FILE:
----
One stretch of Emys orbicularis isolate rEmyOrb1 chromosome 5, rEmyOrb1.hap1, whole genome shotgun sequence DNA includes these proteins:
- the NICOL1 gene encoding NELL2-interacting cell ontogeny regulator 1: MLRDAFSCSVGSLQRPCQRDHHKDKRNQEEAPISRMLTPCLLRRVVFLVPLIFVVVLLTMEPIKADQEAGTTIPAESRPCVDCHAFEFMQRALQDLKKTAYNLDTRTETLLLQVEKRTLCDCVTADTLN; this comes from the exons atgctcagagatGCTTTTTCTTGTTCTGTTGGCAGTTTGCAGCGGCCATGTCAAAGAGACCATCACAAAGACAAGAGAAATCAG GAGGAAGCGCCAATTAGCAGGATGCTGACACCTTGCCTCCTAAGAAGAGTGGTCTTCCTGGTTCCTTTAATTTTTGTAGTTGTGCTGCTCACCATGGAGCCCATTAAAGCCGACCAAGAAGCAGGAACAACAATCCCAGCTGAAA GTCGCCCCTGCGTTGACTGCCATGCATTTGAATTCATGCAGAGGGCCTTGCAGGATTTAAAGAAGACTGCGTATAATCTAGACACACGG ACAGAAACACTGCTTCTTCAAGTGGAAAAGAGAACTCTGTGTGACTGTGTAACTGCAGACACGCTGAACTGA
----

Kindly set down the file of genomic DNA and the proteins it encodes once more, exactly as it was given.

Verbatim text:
One stretch of Emys orbicularis isolate rEmyOrb1 chromosome 5, rEmyOrb1.hap1, whole genome shotgun sequence DNA includes these proteins:
- the NICOL1 gene encoding NELL2-interacting cell ontogeny regulator 1: MLRDAFSCSVGSLQRPCQRDHHKDKRNQEEAPISRMLTPCLLRRVVFLVPLIFVVVLLTMEPIKADQEAGTTIPAESRPCVDCHAFEFMQRALQDLKKTAYNLDTRTETLLLQVEKRTLCDCVTADTLN; this comes from the exons atgctcagagatGCTTTTTCTTGTTCTGTTGGCAGTTTGCAGCGGCCATGTCAAAGAGACCATCACAAAGACAAGAGAAATCAG GAGGAAGCGCCAATTAGCAGGATGCTGACACCTTGCCTCCTAAGAAGAGTGGTCTTCCTGGTTCCTTTAATTTTTGTAGTTGTGCTGCTCACCATGGAGCCCATTAAAGCCGACCAAGAAGCAGGAACAACAATCCCAGCTGAAA GTCGCCCCTGCGTTGACTGCCATGCATTTGAATTCATGCAGAGGGCCTTGCAGGATTTAAAGAAGACTGCGTATAATCTAGACACACGG ACAGAAACACTGCTTCTTCAAGTGGAAAAGAGAACTCTGTGTGACTGTGTAACTGCAGACACGCTGAACTGA